Pinning Objects to Improve Apps Performance

Keeping database packages in the Oracle database's System Global Area (SGA) shared pool is a common practice.  This is also called pinning.  One common misconception is that pinning is not useful or needed in later Oracle database versions such as 10g and above, since those releases offer automatic shared memory management.  This isn't completely accurate for all cases, for reasons which I'll discuss below.

An Introduction to the System Global Area (SGA)

The Oracle database's System Global Area contains various pools of memory used to satisfy particular classes of memory allocation requests:

System Global Area (SGA) Pools:

  • Shared pool:  used for caching shared cursors, stored procedures, dictionary caches, etc.
  • Buffer cache:  cache of disk data
  • Large pool:  large allocations
  • Java pool:  Java allocations and for caching java objects
  • Log buffer:  in-memory buffer for redo generation
  • Streams Pool:  new in 10g, for buffering inbound and outbound logical change records
  • Fixed SGA:  bootstrap section of the SGA


SGA memory is allocated in units of contiguous memory chunks called granulesThe size of a granule depends on your operating system platform and the SGA's total size. On most platforms, if the estimated SGA size is:

  • Less than or equal to 1GB, the granule size is 4 MB
  • Greater than 1GB, the granule size is 16 MB
A Primer on Space Allocations in the Shared Pool

One of the important components of the SGA is the shared pool.  The
shared pool was introduced as a feature of the Oracle Database in
Version 7, primarily as a repository for shared SQL and PL/SQL.  The
shared pool has come a long way since its original release.

The Oracle database requires contiguous space.  For example, if a request for 4 K of memory is made, the database cannot allocate separate 3 K and 1 K chunks.  It must allocate a 4 K block of contiguous free memory to satisfy the request.  If there is no free memory, it will scan the Least Recently Used list to free some memory.  The heap manager will try to free as many objects as possible before giving up.  If the shared pool has no space to satisfy the request for memory, an ORA-4031 error is thrown.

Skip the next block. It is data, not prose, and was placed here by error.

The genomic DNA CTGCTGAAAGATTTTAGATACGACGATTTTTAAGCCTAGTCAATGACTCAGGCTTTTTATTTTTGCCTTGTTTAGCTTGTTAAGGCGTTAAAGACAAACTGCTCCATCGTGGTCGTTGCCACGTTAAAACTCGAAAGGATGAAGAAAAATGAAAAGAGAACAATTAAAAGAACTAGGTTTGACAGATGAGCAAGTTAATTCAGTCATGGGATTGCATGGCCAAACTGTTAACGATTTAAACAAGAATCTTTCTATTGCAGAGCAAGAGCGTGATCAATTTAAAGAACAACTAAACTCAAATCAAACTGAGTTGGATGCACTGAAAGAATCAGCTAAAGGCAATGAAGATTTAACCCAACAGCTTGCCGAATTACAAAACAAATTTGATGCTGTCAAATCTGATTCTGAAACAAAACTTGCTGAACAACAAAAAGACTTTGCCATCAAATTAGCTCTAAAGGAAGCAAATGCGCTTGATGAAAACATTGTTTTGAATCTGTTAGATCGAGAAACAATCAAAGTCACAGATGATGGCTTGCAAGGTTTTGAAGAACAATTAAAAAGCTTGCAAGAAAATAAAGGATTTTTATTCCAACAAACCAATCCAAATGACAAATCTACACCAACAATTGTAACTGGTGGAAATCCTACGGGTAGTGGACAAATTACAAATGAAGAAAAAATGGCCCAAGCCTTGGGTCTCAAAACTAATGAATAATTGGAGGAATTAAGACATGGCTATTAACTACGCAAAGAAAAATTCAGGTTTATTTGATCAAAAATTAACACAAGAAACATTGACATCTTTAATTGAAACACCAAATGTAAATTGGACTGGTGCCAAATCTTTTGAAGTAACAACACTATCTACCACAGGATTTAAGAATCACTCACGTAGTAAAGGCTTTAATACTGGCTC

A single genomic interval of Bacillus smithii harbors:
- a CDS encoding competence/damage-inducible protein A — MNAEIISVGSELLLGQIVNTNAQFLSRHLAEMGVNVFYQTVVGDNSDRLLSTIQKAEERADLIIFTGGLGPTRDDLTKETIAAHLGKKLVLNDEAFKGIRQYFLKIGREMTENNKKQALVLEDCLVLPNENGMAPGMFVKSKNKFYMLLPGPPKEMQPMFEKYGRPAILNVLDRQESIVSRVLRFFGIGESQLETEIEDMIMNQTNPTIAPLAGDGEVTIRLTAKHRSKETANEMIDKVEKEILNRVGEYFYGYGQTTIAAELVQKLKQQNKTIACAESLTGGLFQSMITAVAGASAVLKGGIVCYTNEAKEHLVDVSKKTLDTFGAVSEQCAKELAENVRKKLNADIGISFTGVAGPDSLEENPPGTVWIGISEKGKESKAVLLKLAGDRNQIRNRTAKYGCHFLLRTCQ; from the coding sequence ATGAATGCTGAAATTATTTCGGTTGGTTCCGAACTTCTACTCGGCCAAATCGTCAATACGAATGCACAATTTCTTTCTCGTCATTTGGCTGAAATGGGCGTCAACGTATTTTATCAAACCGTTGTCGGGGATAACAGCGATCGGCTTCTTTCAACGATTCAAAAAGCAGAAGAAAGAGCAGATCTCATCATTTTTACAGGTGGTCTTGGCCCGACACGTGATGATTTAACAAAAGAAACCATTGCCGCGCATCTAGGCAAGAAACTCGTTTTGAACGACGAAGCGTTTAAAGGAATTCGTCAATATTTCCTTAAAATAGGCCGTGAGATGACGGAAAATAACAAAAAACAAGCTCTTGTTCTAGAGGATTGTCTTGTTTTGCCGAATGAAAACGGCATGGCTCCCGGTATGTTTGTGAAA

With the advent of automatic shared memory management, we need not configure the size of the shared pool via the shared_pool_size parameter.  Automatic shared memory management requires one parameter to be set:  sga_target.  The Oracle database's automatic memory allocation is superior to manual memory management. This prevents ORA-4031 errors in most cases.


When Large Objects Jump in the Shared Pool


Imagine a large package (or any object) has to be loaded into the shared pool.  Large PL/SQL objects present particular challenges.  The database has to search for free space for the object.  If it cannot get enough contiguous space, it will free many small objects to satisfy the request.  If several large objects need to be loaded, the database has to throw out many small objects in the shared pool. 

Finding candidate objects and freeing memory is very costly.  These tasks will impact CPU resources.


One approach to avoiding performance overhead and memory allocation errors is to keep large PL/SQL objects in the shared pool at startup time.  This process is known as pinning.  This loads the objects into the shared pool and ensures that the objects are never aged out of the shared pool.  If the objects are never aged out, then that avoids problems with insufficient memory when trying to reload them.

What's in Your Shared Pool Now?

Objects are 'kept' in the shared pool using the dbms_shared_pool package that is defined in the dbmspool.sql file. 


For example:


execute dbms_shared_pool.keep('owner.object');

To view a list of all objects that are kept in the shared pool, one can query the v$db_object_cache:


select owner,name,type,sharable_mem from v$db_object_cache where kept='YES';

The SQL query above will list all of the objects that are 'kept' in the shared pool using dbms_shared_pool.keep.

Identifying Candidate Objects for Keeping in the Shared Pool


To identify candidates that should be kept in the shared pool, first run the following query:


select substr(owner,1,10)||'.'||substr(name,1,35) "ObjectName", type, sharable_mem,loads, executions, kept from v$db_object_cache where type in ('TRIGGER','PROCEDURE','PACKAGE BODY','PACKAGE') and executions >0 order by executions desc,loads desc,sharable_mem desc


The query above will return something like this:

SQL output to identity candidates:


Next, query the x$ksmlru table, using:

select * from x$ksmlru;